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Japan’s power supply crunch continues amid power transition

09 July 2021 Kaori Tachibana

On 14 May, 2021 the Ministry of Economy, Trade and Industry (METI) issued a warning that Japan may face further power supply shortages during this summer and coming winter. The power supply shortage will be the second time in 2021 after the winter supply crunch in January this year. The warning indicates a structural issue within the power sector amid the ongoing energy transition in Japan.

A sudden supply surge during winter 2020/2021 lead to a JEPX price rally

On 7 January 2021, the Japan Power Exchange (JEPX) day-ahead spot price rose above ¥100/kWh. The sudden rise in JEPX has been caused by a multitude of factors, including a sudden surge in demand amid a cold winter spell, LNG supply shortage owing to supply chain (liquefaction capacity and shipping) issues, and a lack of baseload power supply owing to nuclear outage. The supply risk was alleviated by maximizing power outputs of regional generators and captive generators in some instances and the return of Ohi-4 nuclear reactor in the Kansai region, supported by an overall rise in temperatures across the region after mid-January.

Japan's power supply crunch continues

Further supply shortages are expected in 2021

The Ministry of Economy, Trade and Industry (METI) issued a report on 14 May 2021 warning that Japan may face further power supply shortages during this summer and coming winter. Given the warmer summer temperatures forecast by the Japan Meteorological Agency, the Organization for Cross-regional Coordination of Transmission Operations Japan (OCCTO) has indicated that many regions may face dangerously low power reserve margin during the summer months (July-September), particularly in July and August, when margins are expected to be as low as 3.7% in eight regions in Japan, excluding Hokkaido and Okinawa. Reserve margins below 4% have not been recorded since 2017.

An even tighter supply crisis is expected during winter 2021/22, with reserve margins falling below 3% in many regions during February 2022. By February 2022, METI estimates that up to 3.7 GW of thermal power plants will be unavailable as a year-on-year comparison. Tokyo area is forecasted to be at the highest risk, with negative reserve margins expected in February and March 2022.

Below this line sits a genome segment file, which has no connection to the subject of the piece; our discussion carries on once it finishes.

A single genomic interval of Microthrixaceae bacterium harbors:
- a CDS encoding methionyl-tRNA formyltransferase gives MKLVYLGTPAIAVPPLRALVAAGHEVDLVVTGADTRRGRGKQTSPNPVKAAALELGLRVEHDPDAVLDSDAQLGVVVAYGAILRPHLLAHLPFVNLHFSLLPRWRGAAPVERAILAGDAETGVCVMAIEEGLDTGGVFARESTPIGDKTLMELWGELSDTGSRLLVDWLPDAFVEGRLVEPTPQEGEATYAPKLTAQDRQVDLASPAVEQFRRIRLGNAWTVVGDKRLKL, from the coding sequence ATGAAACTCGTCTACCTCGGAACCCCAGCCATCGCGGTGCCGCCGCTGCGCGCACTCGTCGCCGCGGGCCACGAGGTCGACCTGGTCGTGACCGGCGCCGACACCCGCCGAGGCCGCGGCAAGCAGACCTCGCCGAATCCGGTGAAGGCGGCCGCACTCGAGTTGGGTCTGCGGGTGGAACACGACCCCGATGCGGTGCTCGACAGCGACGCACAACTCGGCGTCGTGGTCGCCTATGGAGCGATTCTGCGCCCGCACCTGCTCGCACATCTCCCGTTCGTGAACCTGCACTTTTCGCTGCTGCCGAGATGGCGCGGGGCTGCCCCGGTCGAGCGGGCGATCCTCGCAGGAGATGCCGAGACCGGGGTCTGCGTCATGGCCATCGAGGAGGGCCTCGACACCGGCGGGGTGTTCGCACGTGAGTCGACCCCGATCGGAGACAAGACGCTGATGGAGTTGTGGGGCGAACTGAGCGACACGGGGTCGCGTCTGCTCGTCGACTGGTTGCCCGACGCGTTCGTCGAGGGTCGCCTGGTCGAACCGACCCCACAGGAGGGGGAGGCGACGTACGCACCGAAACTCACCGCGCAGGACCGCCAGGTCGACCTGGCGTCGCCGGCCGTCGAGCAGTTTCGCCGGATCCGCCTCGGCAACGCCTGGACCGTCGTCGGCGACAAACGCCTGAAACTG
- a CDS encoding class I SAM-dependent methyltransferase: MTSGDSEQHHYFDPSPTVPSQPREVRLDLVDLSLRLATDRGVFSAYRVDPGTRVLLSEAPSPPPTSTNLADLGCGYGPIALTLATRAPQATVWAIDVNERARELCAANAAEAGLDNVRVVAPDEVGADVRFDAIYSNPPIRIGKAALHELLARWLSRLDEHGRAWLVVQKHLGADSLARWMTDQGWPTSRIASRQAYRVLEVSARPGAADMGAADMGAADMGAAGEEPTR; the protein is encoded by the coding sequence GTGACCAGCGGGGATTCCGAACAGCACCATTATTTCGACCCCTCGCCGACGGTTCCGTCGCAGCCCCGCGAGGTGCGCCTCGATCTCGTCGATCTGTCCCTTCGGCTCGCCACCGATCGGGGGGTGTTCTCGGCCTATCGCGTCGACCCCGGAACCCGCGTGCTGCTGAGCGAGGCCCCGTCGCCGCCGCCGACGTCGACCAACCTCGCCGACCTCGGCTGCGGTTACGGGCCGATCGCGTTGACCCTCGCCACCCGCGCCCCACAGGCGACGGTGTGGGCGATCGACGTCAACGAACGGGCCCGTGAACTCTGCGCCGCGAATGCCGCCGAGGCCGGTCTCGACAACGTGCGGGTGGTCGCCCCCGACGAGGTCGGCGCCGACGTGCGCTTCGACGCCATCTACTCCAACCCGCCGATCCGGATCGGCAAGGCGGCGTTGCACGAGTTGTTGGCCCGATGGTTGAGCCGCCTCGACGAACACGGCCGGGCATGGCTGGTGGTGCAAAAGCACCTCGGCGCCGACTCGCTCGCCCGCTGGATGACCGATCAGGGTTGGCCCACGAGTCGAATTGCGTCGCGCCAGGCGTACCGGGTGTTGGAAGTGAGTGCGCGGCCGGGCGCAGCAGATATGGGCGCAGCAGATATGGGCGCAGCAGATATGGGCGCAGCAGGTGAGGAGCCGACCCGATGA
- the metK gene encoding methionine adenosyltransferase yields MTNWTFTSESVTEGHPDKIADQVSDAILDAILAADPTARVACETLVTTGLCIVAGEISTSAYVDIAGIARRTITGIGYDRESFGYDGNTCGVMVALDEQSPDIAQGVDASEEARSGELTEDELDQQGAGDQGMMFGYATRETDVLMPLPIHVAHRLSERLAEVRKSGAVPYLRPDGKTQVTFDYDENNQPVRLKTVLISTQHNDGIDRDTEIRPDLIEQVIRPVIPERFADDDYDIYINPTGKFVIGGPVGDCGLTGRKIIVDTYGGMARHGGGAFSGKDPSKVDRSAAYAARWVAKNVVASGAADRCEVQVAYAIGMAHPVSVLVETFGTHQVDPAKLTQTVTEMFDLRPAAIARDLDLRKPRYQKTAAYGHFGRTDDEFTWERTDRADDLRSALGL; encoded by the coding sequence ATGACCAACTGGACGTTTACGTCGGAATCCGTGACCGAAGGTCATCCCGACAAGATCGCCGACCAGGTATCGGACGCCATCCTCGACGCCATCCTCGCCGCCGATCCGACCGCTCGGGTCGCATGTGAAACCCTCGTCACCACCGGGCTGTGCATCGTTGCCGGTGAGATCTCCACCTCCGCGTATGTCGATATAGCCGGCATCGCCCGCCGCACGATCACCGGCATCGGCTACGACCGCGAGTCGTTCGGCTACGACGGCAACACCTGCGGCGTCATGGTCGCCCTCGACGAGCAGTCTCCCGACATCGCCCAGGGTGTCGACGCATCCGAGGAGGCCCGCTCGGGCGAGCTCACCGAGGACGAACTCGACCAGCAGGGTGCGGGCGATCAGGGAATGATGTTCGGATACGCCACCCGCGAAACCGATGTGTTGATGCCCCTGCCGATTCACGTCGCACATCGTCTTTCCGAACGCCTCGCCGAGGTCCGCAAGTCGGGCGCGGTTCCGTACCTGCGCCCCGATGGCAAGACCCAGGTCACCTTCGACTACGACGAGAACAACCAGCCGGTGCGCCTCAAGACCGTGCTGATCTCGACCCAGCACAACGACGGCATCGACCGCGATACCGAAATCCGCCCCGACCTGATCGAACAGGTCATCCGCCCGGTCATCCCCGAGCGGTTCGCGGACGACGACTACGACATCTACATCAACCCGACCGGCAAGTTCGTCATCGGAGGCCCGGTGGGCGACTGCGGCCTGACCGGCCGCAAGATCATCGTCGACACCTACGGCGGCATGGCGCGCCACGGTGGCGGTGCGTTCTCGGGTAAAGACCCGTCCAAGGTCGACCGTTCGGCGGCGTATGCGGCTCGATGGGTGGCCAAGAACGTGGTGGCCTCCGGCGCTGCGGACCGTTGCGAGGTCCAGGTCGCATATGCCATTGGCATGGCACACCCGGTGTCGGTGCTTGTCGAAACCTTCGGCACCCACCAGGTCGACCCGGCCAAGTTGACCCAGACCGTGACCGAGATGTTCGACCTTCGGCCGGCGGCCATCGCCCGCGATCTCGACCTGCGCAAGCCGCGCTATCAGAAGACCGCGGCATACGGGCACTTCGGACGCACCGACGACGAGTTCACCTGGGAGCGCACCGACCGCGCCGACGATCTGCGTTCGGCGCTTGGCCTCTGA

Structural change is needed to support future energy transition

METI's official power generation data during the peak demand period suggest that the supply crisis was alleviated by ramping up old and expensive oil-fired generation. METI is still evaluating the future measures; however, the current suggested behavioral changes (a call for power conservation) and shifting of maintenance periods are only short-term and indirect measures, and a more fundamental change is needed in the mid- to long term in order to accommodate the increase in renewables.

Japan will face more challenges going forward as it aims to achieve net zero by 2050. The long-term target, along with an additional announcement by Prime Minister Yoshihide Suga to reduce greenhouse gas emissions by 46% by 2030 (versus 2016 levels) is forcing Japan to rethink its reliance on thermal generation. As discussions on the future power mix continues, a coal phaseout strategy is being evaluated concurrently to target its older, less efficient coal fleet.

The government is due to announce details of the sixth Basic Energy Policy this summer, which should include a renewed power mix target for 2030 and 2040 along with a more detailed road map to achieve a net-zero economy by 2050.

Learn more about our research and insight on the APAC energy market through our Asia Pacific Regional Integrated Service.

Kaori Tachibana is an associate director on the Climate and Sustainability team at IHS Markit and is based in Japan.

Posted on 09 July 2021


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